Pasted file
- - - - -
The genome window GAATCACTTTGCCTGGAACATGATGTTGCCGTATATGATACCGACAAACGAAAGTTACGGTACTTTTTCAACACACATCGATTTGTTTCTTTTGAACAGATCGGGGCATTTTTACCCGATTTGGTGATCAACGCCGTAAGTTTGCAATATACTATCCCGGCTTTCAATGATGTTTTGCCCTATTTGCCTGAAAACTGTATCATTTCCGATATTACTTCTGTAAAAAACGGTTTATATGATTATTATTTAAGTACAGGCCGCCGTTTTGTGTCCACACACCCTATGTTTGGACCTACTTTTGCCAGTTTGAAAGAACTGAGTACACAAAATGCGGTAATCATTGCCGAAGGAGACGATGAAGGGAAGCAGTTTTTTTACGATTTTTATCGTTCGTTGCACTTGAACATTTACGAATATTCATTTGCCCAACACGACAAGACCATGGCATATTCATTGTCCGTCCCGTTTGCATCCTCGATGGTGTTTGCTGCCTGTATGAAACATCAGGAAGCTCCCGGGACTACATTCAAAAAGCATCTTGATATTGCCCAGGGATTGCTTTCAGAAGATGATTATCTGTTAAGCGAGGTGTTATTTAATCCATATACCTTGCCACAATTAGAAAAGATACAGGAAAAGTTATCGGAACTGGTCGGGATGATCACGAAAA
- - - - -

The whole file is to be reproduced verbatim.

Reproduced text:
The genome window GAATCACTTTGCCTGGAACATGATGTTGCCGTATATGATACCGACAAACGAAAGTTACGGTACTTTTTCAACACACATCGATTTGTTTCTTTTGAACAGATCGGGGCATTTTTACCCGATTTGGTGATCAACGCCGTAAGTTTGCAATATACTATCCCGGCTTTCAATGATGTTTTGCCCTATTTGCCTGAAAACTGTATCATTTCCGATATTACTTCTGTAAAAAACGGTTTATATGATTATTATTTAAGTACAGGCCGCCGTTTTGTGTCCACACACCCTATGTTTGGACCTACTTTTGCCAGTTTGAAAGAACTGAGTACACAAAATGCGGTAATCATTGCCGAAGGAGACGATGAAGGGAAGCAGTTTTTTTACGATTTTTATCGTTCGTTGCACTTGAACATTTACGAATATTCATTTGCCCAACACGACAAGACCATGGCATATTCATTGTCCGTCCCGTTTGCATCCTCGATGGTGTTTGCTGCCTGTATGAAACATCAGGAAGCTCCCGGGACTACATTCAAAAAGCATCTTGATATTGCCCAGGGATTGCTTTCAGAAGATGATTATCTGTTAAGCGAGGTGTTATTTAATCCATATACCTTGCCACAATTAGAAAAGATACAGGAAAAGTTATCGGAACTGGTCGGGATGATCACGAAAA